Purpose: There are many suggested dry eye diagnostic test batteries in the literature. However, clinicians use a wide variety of dry eye diagnostic tests in clinical practice due to a number of factors, including time constraints. In addition, there has been no systematic description of the standard of care in diagnosing dry eye in the literature. The purpose of this study is to determine the type and frequency of dry eye diagnostic tests used in various modes of ophthalmic practice across a spectrum of dry eye severity.
Methods: A total of 467 patient charts (patients with a previous dry eye diagnosis) were reviewed retrospectively to determine diagnostic test frequency. In reviewing patient charts, the following tests were identified as performed or not performed: symptom assessment, fluorescein staining, tear break-up time (TBUT), Schirmer test, rose bengal staining, and "tear assessment" (including quantity and quality of the tear meniscus).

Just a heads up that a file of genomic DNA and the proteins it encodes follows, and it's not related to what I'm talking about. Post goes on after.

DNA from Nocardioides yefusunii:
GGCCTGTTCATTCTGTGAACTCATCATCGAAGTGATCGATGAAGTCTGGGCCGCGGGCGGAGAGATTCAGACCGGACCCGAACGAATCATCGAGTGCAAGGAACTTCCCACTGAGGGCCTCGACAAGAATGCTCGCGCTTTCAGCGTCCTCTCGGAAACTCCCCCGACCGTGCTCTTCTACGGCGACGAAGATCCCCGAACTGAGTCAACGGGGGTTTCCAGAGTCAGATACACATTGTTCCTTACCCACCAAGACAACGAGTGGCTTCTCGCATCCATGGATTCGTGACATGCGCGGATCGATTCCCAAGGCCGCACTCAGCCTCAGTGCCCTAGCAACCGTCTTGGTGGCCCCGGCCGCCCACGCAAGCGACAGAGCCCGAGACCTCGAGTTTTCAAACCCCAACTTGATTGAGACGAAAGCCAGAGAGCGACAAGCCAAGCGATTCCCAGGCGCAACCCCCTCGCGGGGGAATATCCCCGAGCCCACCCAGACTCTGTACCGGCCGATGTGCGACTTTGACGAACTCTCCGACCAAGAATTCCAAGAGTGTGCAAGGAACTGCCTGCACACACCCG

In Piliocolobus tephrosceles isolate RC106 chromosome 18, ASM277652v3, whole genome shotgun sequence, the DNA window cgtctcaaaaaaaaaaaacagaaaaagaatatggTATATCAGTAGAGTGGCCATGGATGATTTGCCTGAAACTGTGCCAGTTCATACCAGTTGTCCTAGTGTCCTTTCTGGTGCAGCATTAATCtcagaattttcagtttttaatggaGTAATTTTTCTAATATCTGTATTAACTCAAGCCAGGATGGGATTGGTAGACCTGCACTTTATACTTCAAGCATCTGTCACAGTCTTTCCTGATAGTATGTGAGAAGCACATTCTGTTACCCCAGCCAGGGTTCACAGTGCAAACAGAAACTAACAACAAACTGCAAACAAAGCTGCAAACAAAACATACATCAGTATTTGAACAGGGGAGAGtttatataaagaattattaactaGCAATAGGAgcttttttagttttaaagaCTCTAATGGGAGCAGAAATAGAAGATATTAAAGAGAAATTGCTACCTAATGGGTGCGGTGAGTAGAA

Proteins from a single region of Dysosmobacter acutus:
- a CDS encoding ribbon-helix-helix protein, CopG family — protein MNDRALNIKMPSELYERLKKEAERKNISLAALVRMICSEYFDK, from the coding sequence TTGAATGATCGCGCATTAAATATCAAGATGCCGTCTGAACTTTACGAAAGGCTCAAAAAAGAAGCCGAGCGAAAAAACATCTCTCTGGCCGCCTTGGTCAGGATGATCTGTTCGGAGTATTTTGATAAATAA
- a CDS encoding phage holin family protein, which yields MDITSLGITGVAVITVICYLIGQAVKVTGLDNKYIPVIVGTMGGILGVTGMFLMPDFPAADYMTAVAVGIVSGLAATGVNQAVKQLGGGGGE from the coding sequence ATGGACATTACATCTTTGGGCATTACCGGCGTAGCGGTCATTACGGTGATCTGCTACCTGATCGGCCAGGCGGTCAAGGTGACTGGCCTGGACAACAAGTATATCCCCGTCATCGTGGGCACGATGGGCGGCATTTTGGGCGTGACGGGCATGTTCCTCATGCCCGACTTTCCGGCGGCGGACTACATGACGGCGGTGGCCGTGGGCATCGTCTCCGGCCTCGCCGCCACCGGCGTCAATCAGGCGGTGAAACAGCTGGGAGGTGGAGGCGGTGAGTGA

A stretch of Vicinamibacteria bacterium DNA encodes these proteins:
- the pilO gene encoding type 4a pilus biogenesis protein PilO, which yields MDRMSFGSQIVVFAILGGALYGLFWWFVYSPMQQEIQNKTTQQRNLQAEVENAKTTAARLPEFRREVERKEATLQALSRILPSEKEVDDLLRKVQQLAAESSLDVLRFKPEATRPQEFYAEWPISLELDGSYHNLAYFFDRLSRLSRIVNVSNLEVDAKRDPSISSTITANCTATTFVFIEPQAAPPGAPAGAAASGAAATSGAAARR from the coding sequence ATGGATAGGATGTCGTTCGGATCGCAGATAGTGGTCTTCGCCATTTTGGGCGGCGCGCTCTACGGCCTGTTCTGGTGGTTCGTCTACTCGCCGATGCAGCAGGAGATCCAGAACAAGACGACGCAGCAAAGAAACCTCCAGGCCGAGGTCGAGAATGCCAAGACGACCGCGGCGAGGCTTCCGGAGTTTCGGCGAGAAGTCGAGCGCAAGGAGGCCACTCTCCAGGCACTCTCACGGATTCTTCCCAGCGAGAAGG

Results: Dry eye diagnostic tests were used in the following frequencies across all modes of practice: symptom assessment (82.8%), fluorescein staining (55.5%), TBUT (40.7%), tear assessment (22.2%), Schirmer test (8.5%), and rose bengal staining (4.9%). When the clinics are pooled, two test procedures were used with the highest frequency (38.9%). The most commonly performed two-test procedure combination was a symptom assessment combined with fluorescein staining of the cornea (43.7%).
Conclusions: Symptom assessment plays a large role in the diagnosis of dry eye. The current clinical standard of care for dry eye diagnosis includes the performance of at least one test procedure in addition to a symptom assessment.